Zero degree Celsius as withdrawals frozen sending cryptocurrency markets into freefall

Tim Lea
6 min readJun 14, 2022

First there was the alleged Luna/UST market exploit and now there is Celsius…

While events continue to unfold, Celsius yesterday announced in its blog post it was invoking their terms and conditions and blocking withdrawal of funds from its lending platform:

“Due to extreme market conditions, today we are announcing that Celsius is pausing all withdrawals, Swap, and transfers between accounts.”

This immediately caused a panicked sense of Déjà Vu. After all, it was only a few weeks ago that the LUNA token lost its historic value of $50bn in only a few days from an alleged market exploit. As many in the crypto space braced themselves for a major liquidity crisis at the lending platform, panic ensued in the markets, seeing the overall market crash to below $1tr for the first time since January 2021. Was this a second black swan event and the potential for deeper system risk in the whole decentralised finance market? Or just a black signet event that would blow over in time?

On paper, Celsius looks great. Established in 2017 with 1.7m customers, raising $400m in October 2021 and releasing close to $1bn in loans, Celsius has been considered as a premier crypto lending platform. Those that owned cryptocurrencies could borrow USD against their own (higher quality) crypto.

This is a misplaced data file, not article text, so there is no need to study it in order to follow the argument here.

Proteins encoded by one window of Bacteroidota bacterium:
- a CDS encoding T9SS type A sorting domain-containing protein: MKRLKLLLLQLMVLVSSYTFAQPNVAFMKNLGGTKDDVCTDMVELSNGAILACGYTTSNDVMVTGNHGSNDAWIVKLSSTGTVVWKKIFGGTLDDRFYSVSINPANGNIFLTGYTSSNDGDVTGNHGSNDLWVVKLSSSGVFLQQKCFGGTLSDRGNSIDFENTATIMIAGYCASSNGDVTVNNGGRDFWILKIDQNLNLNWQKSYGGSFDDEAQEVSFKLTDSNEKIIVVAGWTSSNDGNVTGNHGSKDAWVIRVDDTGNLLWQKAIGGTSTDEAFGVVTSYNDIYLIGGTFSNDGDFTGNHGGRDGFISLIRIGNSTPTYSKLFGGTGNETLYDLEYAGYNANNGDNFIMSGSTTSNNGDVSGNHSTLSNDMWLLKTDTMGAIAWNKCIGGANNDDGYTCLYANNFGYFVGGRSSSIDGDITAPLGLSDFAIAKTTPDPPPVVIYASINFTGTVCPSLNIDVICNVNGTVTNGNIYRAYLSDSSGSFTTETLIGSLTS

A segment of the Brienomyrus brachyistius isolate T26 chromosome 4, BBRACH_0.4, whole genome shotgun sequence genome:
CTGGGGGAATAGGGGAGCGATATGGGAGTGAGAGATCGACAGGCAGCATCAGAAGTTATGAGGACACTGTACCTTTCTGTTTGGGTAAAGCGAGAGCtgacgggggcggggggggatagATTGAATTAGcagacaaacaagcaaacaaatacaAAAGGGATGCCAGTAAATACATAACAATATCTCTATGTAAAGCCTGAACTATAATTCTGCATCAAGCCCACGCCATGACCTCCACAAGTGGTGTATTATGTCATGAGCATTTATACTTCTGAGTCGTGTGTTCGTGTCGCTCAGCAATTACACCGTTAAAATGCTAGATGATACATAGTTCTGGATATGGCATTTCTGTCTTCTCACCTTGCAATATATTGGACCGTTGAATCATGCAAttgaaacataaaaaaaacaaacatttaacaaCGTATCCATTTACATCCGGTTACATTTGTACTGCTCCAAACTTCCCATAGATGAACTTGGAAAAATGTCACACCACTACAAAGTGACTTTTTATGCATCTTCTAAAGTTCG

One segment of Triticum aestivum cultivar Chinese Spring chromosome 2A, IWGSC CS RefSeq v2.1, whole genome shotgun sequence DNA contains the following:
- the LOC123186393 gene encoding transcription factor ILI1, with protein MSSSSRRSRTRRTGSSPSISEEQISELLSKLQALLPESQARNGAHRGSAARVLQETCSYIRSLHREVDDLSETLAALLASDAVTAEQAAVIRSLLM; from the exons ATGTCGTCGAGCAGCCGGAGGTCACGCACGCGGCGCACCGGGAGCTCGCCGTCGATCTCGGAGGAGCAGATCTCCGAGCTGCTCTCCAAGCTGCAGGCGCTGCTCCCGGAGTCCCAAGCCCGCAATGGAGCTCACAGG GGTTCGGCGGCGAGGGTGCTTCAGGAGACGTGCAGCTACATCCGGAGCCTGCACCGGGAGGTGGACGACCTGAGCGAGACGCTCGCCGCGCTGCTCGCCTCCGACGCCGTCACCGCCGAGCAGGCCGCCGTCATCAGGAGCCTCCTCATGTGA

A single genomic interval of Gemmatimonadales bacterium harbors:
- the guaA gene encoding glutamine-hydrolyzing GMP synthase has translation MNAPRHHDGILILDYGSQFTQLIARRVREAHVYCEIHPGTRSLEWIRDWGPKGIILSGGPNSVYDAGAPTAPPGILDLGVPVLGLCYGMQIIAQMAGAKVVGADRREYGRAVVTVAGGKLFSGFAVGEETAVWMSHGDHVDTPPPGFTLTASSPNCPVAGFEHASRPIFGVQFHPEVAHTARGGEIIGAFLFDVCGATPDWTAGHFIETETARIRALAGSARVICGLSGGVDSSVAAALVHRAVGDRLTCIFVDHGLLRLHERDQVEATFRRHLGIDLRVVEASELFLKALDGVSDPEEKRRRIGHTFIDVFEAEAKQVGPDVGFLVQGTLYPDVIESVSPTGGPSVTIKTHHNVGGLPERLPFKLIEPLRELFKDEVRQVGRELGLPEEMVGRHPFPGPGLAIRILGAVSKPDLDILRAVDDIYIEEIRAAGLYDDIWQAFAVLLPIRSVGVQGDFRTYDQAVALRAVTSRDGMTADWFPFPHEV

Celsius programmatically connects crypto lenders with crypto borrowers taking a margin out of the middle. To understand the lending and borrowing processes, don’t think of it like a bank — more of a programmatic pawn broker.

- As a depositor, you could deposit up to 40 different cryptocurrencies, usually those regarded as the strongest in the market — e.g. Bitcoin, Ethereum, etc.

- Those that supported the Celsius network with their cryptocurrency deposits earned up to 17% Annual Percentage Yield (APY) dependent on perceived risks of the cryptocurrency funds deposited — the weaker the perceived token the higher the APY%.

- These deposited funds would ultimately be lent out, with the APY % dependent upon the risk of the asset offered for lending purposes and the Loan to Value Ratio (LVR), typically ranging between 25% — 50%. The higher the LVR the greater the APY level paid to depositors.

- Smart contracts did the rest. If the collateral value fell below a given level, the collateral would be automatically liquidated, sold and returned to depositors.

- Finally, there was an incentivisation structure in place — those that deposited cryptocurrencies would earn CEL tokens, as would those that borrowed funds. These CEL tokens had a market value on exchanges.